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Successive quick tap penalties - at referee's discretion ??

During a recent U17's league game, the opposing side took two consecutive quick tap penalties. During a break in play shortly after, as the coach attending an injured player, I questioned the referee on the legality of this passage of play, as my understanding was that two consecutive quick taps, used to catch the opposition in an offside position and therefore gain terratorial advantage, was not allowed under current law. The referee responded that this law is at his discretion and when we discussed after the game, he stated there is no such aw and that it is a "gentlemens agreement". I have since reviewed the laws on penalties and there is no specific law preventing a side taking two quick tap penalties. Has anyone else come across this interpretation and how can this be managed consistantly if when watching elite games, such a move is not allowed yet can be allowed at junior level ?

YES had same problem this season as well with diff refs the answer I got was the team CAN take a second quick tap ONCE the ref gives the mark (some are taking time in giving this mark) so that opposition have time to retreat the ref told me that the feeling was that higher up the leagues scrum halfs mostly were taking quick tap the first time NOT to make ground/score try but purely to gain the extra 10 metres THEN the kicker would look for 3 points .....

It is at the refs option but generally they will not allow you to take 2 quick taps. I have found that its teams that complain to the ref all the time that this ends up happing to. In the end it is all about team discipline.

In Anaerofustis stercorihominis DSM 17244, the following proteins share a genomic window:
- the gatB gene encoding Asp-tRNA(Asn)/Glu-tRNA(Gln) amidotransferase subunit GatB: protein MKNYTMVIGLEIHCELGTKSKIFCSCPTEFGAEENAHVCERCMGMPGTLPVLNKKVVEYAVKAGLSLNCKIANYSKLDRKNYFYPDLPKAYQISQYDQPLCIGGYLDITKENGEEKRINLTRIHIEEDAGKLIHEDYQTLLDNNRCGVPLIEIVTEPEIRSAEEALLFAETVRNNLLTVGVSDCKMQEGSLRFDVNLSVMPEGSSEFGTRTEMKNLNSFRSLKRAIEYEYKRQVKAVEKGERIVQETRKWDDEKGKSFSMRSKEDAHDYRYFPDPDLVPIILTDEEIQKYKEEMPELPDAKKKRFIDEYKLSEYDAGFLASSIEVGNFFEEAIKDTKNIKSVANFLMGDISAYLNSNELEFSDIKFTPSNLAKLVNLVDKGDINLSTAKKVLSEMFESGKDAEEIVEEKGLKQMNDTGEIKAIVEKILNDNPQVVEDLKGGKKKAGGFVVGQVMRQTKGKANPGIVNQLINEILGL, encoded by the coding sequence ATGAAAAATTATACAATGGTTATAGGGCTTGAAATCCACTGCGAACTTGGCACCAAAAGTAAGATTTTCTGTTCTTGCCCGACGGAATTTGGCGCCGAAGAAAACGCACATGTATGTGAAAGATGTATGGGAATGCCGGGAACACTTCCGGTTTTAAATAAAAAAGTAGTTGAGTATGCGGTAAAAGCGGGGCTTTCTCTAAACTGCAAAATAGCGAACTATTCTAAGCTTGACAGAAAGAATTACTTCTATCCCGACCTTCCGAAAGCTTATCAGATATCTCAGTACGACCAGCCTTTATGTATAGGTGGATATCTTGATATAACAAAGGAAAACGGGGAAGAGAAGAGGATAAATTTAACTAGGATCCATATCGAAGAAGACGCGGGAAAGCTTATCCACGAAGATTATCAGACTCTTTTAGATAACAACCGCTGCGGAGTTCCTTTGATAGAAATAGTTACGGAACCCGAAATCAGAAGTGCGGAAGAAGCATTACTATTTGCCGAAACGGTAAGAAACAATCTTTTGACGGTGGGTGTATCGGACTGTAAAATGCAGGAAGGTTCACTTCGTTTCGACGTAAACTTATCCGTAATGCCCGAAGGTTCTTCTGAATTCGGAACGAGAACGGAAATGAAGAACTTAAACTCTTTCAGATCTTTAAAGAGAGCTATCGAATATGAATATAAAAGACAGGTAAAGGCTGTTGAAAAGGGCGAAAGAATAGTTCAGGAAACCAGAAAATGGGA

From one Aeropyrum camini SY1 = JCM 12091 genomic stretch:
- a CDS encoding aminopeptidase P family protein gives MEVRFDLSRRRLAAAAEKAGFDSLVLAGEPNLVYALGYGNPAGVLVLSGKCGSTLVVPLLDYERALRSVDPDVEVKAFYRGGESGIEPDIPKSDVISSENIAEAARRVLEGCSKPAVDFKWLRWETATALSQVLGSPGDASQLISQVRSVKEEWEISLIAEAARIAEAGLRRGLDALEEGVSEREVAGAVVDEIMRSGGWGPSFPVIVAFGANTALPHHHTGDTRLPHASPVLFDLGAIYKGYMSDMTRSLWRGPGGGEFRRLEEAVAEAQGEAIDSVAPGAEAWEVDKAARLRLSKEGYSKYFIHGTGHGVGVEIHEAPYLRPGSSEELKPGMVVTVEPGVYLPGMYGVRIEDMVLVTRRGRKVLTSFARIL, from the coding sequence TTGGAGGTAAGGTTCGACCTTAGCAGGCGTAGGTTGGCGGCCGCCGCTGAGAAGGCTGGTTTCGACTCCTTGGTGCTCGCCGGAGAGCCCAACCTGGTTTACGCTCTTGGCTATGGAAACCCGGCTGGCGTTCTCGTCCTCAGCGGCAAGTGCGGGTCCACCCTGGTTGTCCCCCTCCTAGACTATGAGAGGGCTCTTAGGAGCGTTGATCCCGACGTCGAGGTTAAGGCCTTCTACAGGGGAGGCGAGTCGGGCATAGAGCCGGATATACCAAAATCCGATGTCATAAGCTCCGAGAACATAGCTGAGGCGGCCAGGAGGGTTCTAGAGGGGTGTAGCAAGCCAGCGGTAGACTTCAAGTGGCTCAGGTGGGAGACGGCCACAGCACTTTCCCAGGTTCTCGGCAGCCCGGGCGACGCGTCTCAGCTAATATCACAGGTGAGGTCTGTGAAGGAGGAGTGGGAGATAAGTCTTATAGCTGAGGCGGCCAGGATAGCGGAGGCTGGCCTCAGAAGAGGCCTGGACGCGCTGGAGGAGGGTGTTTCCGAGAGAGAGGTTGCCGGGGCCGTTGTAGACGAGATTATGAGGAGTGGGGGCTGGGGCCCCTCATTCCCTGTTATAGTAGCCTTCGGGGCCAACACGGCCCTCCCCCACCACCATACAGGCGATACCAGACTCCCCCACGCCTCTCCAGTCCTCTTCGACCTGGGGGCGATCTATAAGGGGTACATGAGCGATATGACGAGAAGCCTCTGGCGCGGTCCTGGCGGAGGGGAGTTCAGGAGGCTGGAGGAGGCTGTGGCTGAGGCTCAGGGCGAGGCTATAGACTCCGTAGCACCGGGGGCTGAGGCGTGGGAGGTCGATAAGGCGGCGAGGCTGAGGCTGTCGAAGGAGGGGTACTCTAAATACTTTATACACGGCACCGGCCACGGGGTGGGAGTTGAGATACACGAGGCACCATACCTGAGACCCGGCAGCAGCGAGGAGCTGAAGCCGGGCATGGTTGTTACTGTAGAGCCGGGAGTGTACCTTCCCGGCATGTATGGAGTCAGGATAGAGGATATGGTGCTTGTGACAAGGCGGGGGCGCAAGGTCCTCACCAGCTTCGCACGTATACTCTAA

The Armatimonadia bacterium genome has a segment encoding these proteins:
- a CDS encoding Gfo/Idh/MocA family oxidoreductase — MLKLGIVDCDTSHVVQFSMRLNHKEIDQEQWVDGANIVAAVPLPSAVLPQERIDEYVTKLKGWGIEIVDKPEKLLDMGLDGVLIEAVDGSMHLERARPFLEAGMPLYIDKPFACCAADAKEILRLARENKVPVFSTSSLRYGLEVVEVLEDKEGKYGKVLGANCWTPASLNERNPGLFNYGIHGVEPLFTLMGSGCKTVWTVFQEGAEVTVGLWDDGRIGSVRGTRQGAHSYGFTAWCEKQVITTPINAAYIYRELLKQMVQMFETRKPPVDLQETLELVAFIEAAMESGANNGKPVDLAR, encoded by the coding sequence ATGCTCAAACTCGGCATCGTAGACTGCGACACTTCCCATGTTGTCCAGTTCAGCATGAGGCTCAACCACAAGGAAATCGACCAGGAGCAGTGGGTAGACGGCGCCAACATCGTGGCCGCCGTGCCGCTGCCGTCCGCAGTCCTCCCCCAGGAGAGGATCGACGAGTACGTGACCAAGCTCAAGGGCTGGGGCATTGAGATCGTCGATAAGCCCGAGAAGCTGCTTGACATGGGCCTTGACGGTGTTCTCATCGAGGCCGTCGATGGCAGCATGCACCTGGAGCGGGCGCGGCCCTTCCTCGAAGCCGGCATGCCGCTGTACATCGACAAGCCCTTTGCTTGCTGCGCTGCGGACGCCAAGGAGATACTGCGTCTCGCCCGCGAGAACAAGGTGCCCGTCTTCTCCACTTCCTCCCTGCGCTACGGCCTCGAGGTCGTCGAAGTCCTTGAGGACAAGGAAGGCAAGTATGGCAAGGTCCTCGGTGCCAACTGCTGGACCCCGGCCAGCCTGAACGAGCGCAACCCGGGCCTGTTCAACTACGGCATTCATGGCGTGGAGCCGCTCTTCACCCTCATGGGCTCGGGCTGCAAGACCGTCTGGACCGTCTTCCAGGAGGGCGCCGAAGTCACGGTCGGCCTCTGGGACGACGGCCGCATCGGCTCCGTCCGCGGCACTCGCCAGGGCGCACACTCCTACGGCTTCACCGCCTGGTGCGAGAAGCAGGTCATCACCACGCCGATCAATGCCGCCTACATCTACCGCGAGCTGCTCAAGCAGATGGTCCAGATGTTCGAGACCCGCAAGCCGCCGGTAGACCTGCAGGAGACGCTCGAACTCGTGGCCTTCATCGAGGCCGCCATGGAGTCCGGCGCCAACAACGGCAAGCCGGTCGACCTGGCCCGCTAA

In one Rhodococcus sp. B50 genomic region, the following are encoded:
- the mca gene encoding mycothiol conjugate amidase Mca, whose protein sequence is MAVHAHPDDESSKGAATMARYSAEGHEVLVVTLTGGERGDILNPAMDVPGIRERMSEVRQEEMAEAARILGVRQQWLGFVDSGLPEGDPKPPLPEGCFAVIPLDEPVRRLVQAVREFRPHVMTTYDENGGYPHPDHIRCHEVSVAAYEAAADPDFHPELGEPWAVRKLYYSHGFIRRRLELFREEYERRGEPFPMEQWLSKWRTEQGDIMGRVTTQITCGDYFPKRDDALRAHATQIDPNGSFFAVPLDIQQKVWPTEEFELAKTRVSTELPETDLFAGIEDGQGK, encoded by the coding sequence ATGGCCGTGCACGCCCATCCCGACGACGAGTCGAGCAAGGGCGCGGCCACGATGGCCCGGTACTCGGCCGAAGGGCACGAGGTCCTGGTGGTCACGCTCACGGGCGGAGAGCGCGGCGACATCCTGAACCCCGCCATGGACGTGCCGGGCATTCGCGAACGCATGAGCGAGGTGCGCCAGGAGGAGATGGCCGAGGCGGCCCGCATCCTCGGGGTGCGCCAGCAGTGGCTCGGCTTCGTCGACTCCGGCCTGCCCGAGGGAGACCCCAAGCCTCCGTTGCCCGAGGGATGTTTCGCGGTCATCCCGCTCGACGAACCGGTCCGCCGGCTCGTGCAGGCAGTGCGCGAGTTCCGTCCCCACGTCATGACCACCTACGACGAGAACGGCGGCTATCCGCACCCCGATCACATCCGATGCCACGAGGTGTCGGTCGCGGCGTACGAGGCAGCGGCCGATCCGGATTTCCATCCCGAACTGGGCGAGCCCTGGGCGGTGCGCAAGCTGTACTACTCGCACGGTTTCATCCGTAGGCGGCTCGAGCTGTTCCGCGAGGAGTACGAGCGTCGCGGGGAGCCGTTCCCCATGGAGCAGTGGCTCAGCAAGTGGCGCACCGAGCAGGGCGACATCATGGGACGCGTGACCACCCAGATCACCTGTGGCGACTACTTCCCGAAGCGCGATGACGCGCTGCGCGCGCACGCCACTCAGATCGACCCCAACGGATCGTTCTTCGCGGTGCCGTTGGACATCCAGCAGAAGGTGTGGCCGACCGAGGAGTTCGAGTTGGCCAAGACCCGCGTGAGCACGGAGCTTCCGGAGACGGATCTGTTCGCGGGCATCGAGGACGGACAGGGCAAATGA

My view as a referee refereeing juniors at about this level, is that the issue falls as to how the referee manages (or should manage) the game. Certainly the second penalty cannot be taken until the referee has made the mark and in this the referee has a management tool to use, assuming he has first decided that a second penalty should be given. My approach is to judge: on the one hand by the infringing team whether there is a genuine attempt to withdraw or whether its players are deliberately attempting to deny the team taking the penalty the advantage of the space and momentum which should be afforded them by turning and facing short of the distance or closing on the ball carrier thereby slowing the game down, and on the other hand by the team taking the penalty, whether there is an attempt to 'milk' another penalty by taking a quick tap and deliberately running into withdrawing players. The referee can manage the retiring players by calling them offside and to keep going back, and then if they fail to respond penalise them. The speed of the second penalty (controlled by making the mark) could be from pausing until the infringing side had withdrawn totally, to waiting until there is a reasonable space for the ball to be taken (say 5 metres) with the infringing team to keep withdrawing, or to move quickly to the 10m and make the mark immediately. It would probably be useful for the referee to escalate up this range and let the infringing team captain know what you are doing to ensure a quicker compliance (believe me, once you do it quickly, it is amazing how quickly the infringing team responds). Then if the team taking the penalty try to milk another penalty by going directly into withdrawing players instead of moving the ball into space, the referee would probably call 'play on'. Unfortunately those in the North will not have had the pleasure of playing with the modified santions with the ELV's, and this issue would occur often with the free kick and the increased speed of the game and restart. The beauty of this for the referee (apart from the beauty of it for the spectators and those youngsters playing the game - but that is another story) was that there was another range of escalation which could be employed by escalating up to full penalty and at that stage the kick for touch or goal would then become an option.

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